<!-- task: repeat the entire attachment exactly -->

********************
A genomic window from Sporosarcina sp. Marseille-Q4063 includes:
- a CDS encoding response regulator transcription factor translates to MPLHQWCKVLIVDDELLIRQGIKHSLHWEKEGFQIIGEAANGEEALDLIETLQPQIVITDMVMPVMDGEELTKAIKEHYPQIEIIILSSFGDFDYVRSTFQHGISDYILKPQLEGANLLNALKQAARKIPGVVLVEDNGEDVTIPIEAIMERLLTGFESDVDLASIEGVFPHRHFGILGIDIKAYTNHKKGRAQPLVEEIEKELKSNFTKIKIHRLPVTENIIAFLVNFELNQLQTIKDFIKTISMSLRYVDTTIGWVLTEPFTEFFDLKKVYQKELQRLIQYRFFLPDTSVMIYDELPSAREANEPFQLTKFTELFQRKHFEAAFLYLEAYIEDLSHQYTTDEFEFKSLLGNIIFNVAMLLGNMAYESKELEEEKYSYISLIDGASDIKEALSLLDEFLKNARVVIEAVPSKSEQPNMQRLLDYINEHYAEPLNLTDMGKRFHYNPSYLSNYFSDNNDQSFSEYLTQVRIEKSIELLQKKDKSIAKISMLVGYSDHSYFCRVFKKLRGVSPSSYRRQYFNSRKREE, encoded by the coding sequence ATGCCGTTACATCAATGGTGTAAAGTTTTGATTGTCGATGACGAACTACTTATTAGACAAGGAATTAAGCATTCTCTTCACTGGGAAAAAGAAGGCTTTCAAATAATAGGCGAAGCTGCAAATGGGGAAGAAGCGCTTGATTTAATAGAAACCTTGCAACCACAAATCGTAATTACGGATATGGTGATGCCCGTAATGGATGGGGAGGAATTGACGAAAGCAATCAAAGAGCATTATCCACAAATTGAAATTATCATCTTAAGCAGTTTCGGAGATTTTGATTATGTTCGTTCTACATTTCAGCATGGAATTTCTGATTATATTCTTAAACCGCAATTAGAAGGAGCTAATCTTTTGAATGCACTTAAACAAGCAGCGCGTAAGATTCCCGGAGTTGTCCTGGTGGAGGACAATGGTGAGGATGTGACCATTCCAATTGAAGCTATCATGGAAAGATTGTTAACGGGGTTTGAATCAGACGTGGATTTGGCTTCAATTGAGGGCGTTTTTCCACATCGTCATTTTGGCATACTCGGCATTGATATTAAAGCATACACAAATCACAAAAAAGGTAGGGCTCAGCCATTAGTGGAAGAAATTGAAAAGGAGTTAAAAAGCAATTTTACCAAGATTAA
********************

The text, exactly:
A genomic window from Sporosarcina sp. Marseille-Q4063 includes:
- a CDS encoding response regulator transcription factor translates to MPLHQWCKVLIVDDELLIRQGIKHSLHWEKEGFQIIGEAANGEEALDLIETLQPQIVITDMVMPVMDGEELTKAIKEHYPQIEIIILSSFGDFDYVRSTFQHGISDYILKPQLEGANLLNALKQAARKIPGVVLVEDNGEDVTIPIEAIMERLLTGFESDVDLASIEGVFPHRHFGILGIDIKAYTNHKKGRAQPLVEEIEKELKSNFTKIKIHRLPVTENIIAFLVNFELNQLQTIKDFIKTISMSLRYVDTTIGWVLTEPFTEFFDLKKVYQKELQRLIQYRFFLPDTSVMIYDELPSAREANEPFQLTKFTELFQRKHFEAAFLYLEAYIEDLSHQYTTDEFEFKSLLGNIIFNVAMLLGNMAYESKELEEEKYSYISLIDGASDIKEALSLLDEFLKNARVVIEAVPSKSEQPNMQRLLDYINEHYAEPLNLTDMGKRFHYNPSYLSNYFSDNNDQSFSEYLTQVRIEKSIELLQKKDKSIAKISMLVGYSDHSYFCRVFKKLRGVSPSSYRRQYFNSRKREE, encoded by the coding sequence ATGCCGTTACATCAATGGTGTAAAGTTTTGATTGTCGATGACGAACTACTTATTAGACAAGGAATTAAGCATTCTCTTCACTGGGAAAAAGAAGGCTTTCAAATAATAGGCGAAGCTGCAAATGGGGAAGAAGCGCTTGATTTAATAGAAACCTTGCAACCACAAATCGTAATTACGGATATGGTGATGCCCGTAATGGATGGGGAGGAATTGACGAAAGCAATCAAAGAGCATTATCCACAAATTGAAATTATCATCTTAAGCAGTTTCGGAGATTTTGATTATGTTCGTTCTACATTTCAGCATGGAATTTCTGATTATATTCTTAAACCGCAATTAGAAGGAGCTAATCTTTTGAATGCACTTAAACAAGCAGCGCGTAAGATTCCCGGAGTTGTCCTGGTGGAGGACAATGGTGAGGATGTGACCATTCCAATTGAAGCTATCATGGAAAGATTGTTAACGGGGTTTGAATCAGACGTGGATTTGGCTTCAATTGAGGGCGTTTTTCCACATCGTCATTTTGGCATACTCGGCATTGATATTAAAGCATACACAAATCACAAAAAAGGTAGGGCTCAGCCATTAGTGGAAGAAATTGAAAAGGAGTTAAAAAGCAATTTTACCAAGATTAA